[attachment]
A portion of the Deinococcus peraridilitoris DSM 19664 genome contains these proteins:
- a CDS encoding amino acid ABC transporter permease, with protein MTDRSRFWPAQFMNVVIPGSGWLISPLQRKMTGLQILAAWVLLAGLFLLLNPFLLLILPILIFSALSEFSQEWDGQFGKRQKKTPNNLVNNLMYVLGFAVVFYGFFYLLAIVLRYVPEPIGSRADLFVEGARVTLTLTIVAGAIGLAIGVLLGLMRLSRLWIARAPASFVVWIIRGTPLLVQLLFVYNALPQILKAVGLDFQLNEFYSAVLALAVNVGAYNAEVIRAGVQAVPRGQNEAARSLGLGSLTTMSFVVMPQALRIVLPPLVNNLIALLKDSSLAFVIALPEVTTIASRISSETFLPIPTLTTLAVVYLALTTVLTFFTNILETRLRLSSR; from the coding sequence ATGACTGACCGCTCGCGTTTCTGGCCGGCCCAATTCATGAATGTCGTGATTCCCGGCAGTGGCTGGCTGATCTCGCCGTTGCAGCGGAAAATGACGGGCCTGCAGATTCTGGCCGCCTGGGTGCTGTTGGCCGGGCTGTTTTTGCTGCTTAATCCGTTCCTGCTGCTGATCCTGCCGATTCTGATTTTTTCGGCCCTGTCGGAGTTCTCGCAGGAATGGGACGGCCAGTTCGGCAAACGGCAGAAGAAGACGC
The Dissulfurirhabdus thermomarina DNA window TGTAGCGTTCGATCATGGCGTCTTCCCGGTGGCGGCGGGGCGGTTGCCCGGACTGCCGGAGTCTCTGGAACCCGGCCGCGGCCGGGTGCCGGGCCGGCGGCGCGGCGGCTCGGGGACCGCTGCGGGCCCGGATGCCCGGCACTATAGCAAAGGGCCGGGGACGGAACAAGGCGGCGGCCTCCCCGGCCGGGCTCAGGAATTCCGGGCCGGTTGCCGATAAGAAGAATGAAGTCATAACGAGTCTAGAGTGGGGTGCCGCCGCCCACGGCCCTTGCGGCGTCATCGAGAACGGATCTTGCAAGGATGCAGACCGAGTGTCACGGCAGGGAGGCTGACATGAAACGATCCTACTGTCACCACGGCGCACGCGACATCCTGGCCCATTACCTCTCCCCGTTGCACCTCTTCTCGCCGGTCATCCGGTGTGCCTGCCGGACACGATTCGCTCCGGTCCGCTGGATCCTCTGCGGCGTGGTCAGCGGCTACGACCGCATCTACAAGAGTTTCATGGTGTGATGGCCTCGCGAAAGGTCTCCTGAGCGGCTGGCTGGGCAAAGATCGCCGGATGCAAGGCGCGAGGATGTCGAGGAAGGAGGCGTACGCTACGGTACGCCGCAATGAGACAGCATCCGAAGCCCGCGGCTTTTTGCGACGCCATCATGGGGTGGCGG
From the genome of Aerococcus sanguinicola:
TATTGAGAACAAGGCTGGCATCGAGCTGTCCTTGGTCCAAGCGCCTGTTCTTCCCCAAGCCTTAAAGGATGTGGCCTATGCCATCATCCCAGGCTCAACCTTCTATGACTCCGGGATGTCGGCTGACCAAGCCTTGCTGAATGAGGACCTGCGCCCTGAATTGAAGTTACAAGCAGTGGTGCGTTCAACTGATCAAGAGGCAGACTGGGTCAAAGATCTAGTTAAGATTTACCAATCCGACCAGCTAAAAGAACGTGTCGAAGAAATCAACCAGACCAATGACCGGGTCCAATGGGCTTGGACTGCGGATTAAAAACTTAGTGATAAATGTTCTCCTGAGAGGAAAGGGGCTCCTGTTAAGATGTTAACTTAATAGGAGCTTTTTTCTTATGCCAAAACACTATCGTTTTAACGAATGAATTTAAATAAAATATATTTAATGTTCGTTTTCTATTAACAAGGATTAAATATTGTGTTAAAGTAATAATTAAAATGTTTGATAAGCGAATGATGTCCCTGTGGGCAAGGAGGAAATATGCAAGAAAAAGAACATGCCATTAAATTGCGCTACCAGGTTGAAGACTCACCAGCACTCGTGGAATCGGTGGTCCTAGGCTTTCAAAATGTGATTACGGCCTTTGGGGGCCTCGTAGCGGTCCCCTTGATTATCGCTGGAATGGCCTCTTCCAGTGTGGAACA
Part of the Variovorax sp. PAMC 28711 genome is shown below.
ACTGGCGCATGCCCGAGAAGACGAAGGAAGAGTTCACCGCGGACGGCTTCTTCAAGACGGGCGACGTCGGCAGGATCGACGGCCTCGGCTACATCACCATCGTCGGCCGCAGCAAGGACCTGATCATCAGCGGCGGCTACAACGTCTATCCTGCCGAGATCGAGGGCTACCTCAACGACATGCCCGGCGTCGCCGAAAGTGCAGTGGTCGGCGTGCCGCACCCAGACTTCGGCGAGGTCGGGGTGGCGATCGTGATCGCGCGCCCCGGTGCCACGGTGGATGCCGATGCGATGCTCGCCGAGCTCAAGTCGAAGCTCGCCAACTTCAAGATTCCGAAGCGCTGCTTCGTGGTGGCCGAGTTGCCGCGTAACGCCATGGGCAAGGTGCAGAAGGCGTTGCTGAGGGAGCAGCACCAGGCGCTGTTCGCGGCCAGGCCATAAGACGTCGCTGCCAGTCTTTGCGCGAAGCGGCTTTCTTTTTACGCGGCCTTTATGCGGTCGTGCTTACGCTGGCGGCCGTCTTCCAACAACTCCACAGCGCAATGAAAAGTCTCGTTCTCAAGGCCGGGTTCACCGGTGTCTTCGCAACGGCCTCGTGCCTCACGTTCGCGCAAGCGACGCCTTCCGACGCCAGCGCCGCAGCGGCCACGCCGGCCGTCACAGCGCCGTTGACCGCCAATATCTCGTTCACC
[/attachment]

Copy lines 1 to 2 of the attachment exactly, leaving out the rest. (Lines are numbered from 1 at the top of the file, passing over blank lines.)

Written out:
A portion of the Deinococcus peraridilitoris DSM 19664 genome contains these proteins:
- a CDS encoding amino acid ABC transporter permease, with protein MTDRSRFWPAQFMNVVIPGSGWLISPLQRKMTGLQILAAWVLLAGLFLLLNPFLLLILPILIFSALSEFSQEWDGQFGKRQKKTPNNLVNNLMYVLGFAVVFYGFFYLLAIVLRYVPEPIGSRADLFVEGARVTLTLTIVAGAIGLAIGVLLGLMRLSRLWIARAPASFVVWIIRGTPLLVQLLFVYNALPQILKAVGLDFQLNEFYSAVLALAVNVGAYNAEVIRAGVQAVPRGQNEAARSLGLGSLTTMSFVVMPQALRIVLPPLVNNLIALLKDSSLAFVIALPEVTTIASRISSETFLPIPTLTTLAVVYLALTTVLTFFTNILETRLRLSSR; from the coding sequence ATGACTGACCGCTCGCGTTTCTGGCCGGCCCAATTCATGAATGTCGTGATTCCCGGCAGTGGCTGGCTGATCTCGCCGTTGCAGCGGAAAATGACGGGCCTGCAGATTCTGGCCGCCTGGGTGCTGTTGGCCGGGCTGTTTTTGCTGCTTAATCCGTTCCTGCTGCTGATCCTGCCGATTCTGATTTTTTCGGCCCTGTCGGAGTTCTCGCAGGAATGGGACGGCCAGTTCGGCAAACGGCAGAAGAAGACGC